BLANC, G. and K. H. WOLFE (2004): Widespread paleopolyploidy in model plant species inferred from age distribution of duplicate genes. Plant Cell 16: 1667-1678.10.1105/tpc.02134551415215208399Open DOISearch in Google Scholar

BOBOLA, M. S., D. E. SMITH and A. S. KLEIN (1992): Five major nuclear ribosomal repeats represent a large and variable fraction of the genomic DNA of Picea rubens and P. mariana. Mol. Biol. Evol. 9: 125-137.Search in Google Scholar

BOWE, L. M., G. COAT and C.W. DEPAMPHILIS (2000): Phylogeny of seed plants based on all three genomic compartments: Extant gymnosperms are monophyletic and Gnetales’ closest relatives are conifers. Proc. Nat. Acad. Sci. USA 97: 4092-4097.10.1073/pnas.97.8.40921815910760278Open DOISearch in Google Scholar

BROWN, G. R., C. H. NEWTON and J. E. CARLSON (1998): Organization and distribution of a Sau3A tandem repeated DNA sequence in Picea (Pinaceae) species. Genome 41: 560-565.10.1139/g98-054Open DOISearch in Google Scholar

BROWN, G. R., E. E. KADEL and D. I. BASSONI et al. (2001): Anchored reference loci in loblolly pine (Pinus taeda L.) for integrating pine genomics. Genetics 159: 799-809. 10.1093/genetics/159.2.799146182111606554Search in Google Scholar

BURLEY, J. (1965): Karyotype analysis of Sitka spruce, Picea sitchensis (Bong.) Carr. Silvae Genet. 14: 127-132.Search in Google Scholar

CAVALLINI, A., I. NATALI, G. CIONINI and D. GENNAI (1993): Nuclear DNA variability within Pisum sativum (Leguminoseae): nucleotypic effects on plant growth. Heredity 70: 561-565.10.1038/hdy.1993.82Open DOISearch in Google Scholar

CAUSSE, M. A., T. M. FULTON and Y. G. CHO et al. (1994): Saturated molecular map of rice genome based on as interspecific backcross population. Genetics 138: 1251-1274. 10.1093/genetics/138.4.125112062617896104Search in Google Scholar

CHAW, S.-M., C. L. PARKINSON, Y. CHENG, T. M. VINCENT and J. D. Palmer (2000): Seed plant phylogeny inferred from all three plant genomes: Morphology of extant gymnosperms and origin of Gnetales from conifers. Proc. Nat. Acad. Sci. USA 97: 4086-4091.10.1073/pnas.97.8.40861815710760277Open DOISearch in Google Scholar

CULLIS, C. A., G. P. GRIESSEN, S. W. GORMAN and R. D. TEASDALE (1988): The 25S, 18S, and 5S ribosomal RNA genes from Pinus radiata D. Don. In: Molecular Genetics of Forest Trees. Proc. 2nd Workshop IUFRO Working Party s2.04.06. CHELIAK, W. M. and YAPA, A. C. (Eds). Canadian Forestry Service PNFI Inf. Rep. PI-X-80, pp. 34-40.Search in Google Scholar

DELEVORYAS, T. (1980): Polyploidy in gymnosperms. In: Polyploidy - Biological Relevance. LEWIS, W. H. (Ed). Plenum Press, New York, pp. 215-218.10.1007/978-1-4613-3069-1_12550825Search in Google Scholar

DE LUC, A., R. A. ADAMS and M. ZHANG (1999): Using random amplification of polymorphic DNA for taxonomic evaluation of Pfitzer Juniperus. HortScience 34: 1123-1125.10.21273/HORTSCI.34.6.1123Search in Google Scholar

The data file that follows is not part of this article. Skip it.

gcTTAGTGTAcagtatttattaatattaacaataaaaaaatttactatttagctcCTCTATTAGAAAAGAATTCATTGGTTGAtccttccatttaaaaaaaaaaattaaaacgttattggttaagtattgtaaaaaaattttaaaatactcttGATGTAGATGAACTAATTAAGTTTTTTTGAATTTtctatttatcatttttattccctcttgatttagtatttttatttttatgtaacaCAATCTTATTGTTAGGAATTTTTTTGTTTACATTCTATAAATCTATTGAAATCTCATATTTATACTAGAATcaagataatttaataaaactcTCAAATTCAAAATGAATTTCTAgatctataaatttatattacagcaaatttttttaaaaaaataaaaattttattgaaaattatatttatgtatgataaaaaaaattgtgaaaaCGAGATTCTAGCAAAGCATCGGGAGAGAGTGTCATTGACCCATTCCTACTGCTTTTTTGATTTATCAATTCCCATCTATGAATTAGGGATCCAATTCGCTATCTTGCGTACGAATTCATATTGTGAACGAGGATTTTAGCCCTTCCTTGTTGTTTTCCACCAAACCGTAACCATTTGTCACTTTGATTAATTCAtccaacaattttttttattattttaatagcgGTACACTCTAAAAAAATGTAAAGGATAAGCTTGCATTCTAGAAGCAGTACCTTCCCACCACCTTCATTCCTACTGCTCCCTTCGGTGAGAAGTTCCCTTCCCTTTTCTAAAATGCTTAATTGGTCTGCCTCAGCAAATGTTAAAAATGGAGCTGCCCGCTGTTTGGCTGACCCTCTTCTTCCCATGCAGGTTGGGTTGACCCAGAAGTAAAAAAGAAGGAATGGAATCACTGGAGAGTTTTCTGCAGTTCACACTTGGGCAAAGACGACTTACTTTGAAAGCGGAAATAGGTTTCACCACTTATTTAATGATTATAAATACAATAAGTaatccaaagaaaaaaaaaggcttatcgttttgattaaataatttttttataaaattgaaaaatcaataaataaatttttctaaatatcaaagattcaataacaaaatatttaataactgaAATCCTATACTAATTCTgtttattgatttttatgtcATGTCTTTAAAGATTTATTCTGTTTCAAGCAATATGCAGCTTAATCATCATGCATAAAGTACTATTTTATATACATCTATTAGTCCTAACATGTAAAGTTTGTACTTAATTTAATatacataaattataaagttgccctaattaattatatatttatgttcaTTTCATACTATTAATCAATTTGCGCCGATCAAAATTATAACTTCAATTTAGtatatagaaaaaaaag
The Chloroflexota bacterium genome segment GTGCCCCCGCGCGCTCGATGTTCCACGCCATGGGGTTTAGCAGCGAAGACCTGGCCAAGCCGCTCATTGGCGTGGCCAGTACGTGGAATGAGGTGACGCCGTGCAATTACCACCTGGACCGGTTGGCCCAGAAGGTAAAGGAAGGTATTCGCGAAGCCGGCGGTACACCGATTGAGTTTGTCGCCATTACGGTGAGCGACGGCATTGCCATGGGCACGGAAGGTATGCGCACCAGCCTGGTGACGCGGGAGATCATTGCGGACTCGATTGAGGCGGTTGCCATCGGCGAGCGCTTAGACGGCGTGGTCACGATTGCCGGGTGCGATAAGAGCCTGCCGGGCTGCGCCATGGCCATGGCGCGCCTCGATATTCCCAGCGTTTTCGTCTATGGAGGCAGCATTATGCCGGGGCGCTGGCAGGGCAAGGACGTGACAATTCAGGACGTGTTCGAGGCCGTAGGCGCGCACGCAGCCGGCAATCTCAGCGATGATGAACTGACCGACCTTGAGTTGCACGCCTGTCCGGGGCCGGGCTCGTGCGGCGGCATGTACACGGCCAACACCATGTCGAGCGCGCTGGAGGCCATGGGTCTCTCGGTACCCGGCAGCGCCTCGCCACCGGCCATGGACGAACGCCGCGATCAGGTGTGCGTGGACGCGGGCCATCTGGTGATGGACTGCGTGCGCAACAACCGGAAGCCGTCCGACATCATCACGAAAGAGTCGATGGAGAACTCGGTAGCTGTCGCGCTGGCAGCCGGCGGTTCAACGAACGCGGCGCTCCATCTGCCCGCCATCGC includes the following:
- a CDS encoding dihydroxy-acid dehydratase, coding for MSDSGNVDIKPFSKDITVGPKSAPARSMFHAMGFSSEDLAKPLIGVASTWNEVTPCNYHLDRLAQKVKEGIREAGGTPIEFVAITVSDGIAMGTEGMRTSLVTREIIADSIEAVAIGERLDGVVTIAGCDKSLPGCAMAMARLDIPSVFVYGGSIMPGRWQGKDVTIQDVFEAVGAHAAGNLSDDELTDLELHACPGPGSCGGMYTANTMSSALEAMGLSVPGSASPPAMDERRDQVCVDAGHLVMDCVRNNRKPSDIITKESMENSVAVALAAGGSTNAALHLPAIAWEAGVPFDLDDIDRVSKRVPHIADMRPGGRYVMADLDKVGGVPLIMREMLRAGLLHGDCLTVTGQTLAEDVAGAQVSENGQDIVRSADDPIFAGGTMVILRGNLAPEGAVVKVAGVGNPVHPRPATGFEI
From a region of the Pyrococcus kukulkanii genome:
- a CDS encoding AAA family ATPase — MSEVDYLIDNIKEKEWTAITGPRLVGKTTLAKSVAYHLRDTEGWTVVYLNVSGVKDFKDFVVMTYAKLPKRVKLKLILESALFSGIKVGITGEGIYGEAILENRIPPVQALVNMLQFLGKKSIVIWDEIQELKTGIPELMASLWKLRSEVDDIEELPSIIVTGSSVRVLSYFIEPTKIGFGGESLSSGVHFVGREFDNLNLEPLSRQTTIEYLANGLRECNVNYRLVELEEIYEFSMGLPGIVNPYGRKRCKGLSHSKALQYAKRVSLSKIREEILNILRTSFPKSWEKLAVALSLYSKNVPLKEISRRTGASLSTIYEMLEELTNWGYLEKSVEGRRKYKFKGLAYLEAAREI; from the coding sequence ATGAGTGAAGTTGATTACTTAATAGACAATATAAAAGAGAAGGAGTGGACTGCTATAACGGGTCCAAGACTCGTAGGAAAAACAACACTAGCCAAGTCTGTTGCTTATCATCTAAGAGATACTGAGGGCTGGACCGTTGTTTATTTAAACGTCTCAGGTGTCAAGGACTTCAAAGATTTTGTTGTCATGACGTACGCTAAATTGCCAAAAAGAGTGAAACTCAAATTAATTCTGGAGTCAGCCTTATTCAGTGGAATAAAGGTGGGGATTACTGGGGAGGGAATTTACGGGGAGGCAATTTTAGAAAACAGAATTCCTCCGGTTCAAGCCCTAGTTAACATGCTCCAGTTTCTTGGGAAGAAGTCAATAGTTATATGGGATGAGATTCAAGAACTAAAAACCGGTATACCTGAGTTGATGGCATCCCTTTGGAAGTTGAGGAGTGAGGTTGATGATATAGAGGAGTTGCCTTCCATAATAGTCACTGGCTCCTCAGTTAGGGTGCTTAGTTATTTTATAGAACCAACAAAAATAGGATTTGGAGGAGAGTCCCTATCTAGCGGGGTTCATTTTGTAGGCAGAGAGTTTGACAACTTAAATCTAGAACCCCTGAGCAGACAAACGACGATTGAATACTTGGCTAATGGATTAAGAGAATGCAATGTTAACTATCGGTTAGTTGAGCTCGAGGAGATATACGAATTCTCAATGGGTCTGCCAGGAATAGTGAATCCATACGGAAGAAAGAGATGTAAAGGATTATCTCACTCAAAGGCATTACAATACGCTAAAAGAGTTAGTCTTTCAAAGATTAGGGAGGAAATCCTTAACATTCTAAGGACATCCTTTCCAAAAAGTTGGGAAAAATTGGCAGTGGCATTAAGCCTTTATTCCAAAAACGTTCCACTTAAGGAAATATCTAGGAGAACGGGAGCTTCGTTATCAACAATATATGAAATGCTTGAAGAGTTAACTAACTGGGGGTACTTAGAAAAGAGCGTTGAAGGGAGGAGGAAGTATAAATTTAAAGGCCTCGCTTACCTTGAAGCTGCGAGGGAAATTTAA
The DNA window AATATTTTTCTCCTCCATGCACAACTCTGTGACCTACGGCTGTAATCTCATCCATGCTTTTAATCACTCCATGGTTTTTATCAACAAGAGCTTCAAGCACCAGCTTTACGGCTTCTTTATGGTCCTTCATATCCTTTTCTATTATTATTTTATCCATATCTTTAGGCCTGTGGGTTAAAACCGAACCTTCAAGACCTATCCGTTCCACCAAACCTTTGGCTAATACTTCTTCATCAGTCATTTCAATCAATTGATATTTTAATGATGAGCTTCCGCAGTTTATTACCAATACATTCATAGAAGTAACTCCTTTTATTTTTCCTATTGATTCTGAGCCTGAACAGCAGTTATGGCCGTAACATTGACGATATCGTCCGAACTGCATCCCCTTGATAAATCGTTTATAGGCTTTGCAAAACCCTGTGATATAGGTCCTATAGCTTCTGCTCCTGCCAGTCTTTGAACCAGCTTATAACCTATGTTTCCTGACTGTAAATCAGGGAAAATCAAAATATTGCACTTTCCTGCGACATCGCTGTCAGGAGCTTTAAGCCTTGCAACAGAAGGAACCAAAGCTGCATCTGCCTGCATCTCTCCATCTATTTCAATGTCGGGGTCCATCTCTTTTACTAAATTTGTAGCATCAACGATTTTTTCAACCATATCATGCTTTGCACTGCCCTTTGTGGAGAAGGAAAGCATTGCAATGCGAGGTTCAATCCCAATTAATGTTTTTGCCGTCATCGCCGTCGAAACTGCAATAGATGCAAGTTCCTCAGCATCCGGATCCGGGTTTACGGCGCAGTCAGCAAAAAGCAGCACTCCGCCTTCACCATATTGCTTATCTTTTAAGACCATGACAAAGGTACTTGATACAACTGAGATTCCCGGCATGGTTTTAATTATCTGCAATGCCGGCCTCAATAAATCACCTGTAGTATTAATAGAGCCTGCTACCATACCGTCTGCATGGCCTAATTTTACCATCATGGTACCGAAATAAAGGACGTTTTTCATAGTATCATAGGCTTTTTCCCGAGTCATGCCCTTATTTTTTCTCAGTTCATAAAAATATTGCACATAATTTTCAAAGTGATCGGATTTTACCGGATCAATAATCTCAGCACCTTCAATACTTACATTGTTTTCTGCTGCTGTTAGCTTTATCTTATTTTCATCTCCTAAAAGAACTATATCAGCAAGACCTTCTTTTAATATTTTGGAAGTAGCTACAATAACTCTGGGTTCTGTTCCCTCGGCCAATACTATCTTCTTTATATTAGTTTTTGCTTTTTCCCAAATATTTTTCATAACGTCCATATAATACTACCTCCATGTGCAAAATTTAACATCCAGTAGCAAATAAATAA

DEVEY, M. E., T. A. FIDDLER, B.-H. LIU, S. J. KNAPP and D. B. NEALE (1994): An RFLP linkage map for loblolly pine based on three generation outbred pedigree. Theor. Appl. Genet. 88: 273-278.Search in Google Scholar

DEUTSCH, M. and M. LONG (1999): Intron-exon structure of eukaryotic model organisms. Nucleic Acid Res. 27: 3219-3228.10.1093/nar/27.15.321914855110454621Search in Google Scholar

DHILLON, S. S. (1987): DNA in tree species. In: Cell and Tissue Culture in Forestry. Vol. 1. BONGA, J. M. and10.1007/978-94-017-0994-1_18Search in Google Scholar

DURZAN, D. J. (Eds). Martinus Nijhoff Publishers, Dordrecht, pp. 298-313.Search in Google Scholar

DHIR, N. K. and J. P. MIKSCHE (1974): Intraspecific variation of nuclear DNA content in Pinus resinosa Ait. Can. J. Genet. Cytol. 16: 77-83.10.1139/g74-007Open DOISearch in Google Scholar

DIETRICH, F. S., S. VOEGELI, S. BRACHAT et al. (2004): The Ashbya gossypii genome as a tool for mapping the ancient Saccharomyces cerevisiae genome. Science 304: 304-307.10.1126/science.1095781Open DOISearch in Google Scholar

DREWRY, A. (1988): The G-banded karyotype of Pinus resinosa Ait. Silvae Genet. 37: 218-221.Search in Google Scholar

ECHT, C. S. and P. MAY-MARQUARDT (1997): Survey of microsatellite DNA in pine. Genome 40: 9-17.10.1139/g97-002Open DOISearch in Google Scholar

ELSIK, C. G. and C. G. WILLIAMS (2000): Retroelements contribute to the excess of low-cop number DNA in pine. Mol. Genet. Genomics 264: 47-55.Search in Google Scholar

ELSIK, C. G. and WILLIAMS, C. G. (2001): Families of clustered microsatellites in a conifer genome. Mol. Genet. Genomics 265: 535-542.Search in Google Scholar

FARJON, A. (1998): World Checklist and Bibliography of Conifers. The Royal Botanic Garden, Kew.Search in Google Scholar

FESCHOTTE, C., N. JIANG and S. R. Wessler (2002): Plant transposable elements: where genetics meets genomics. Nature Rev. Genet. 3: 329-341.10.1038/nrg793Open DOISearch in Google Scholar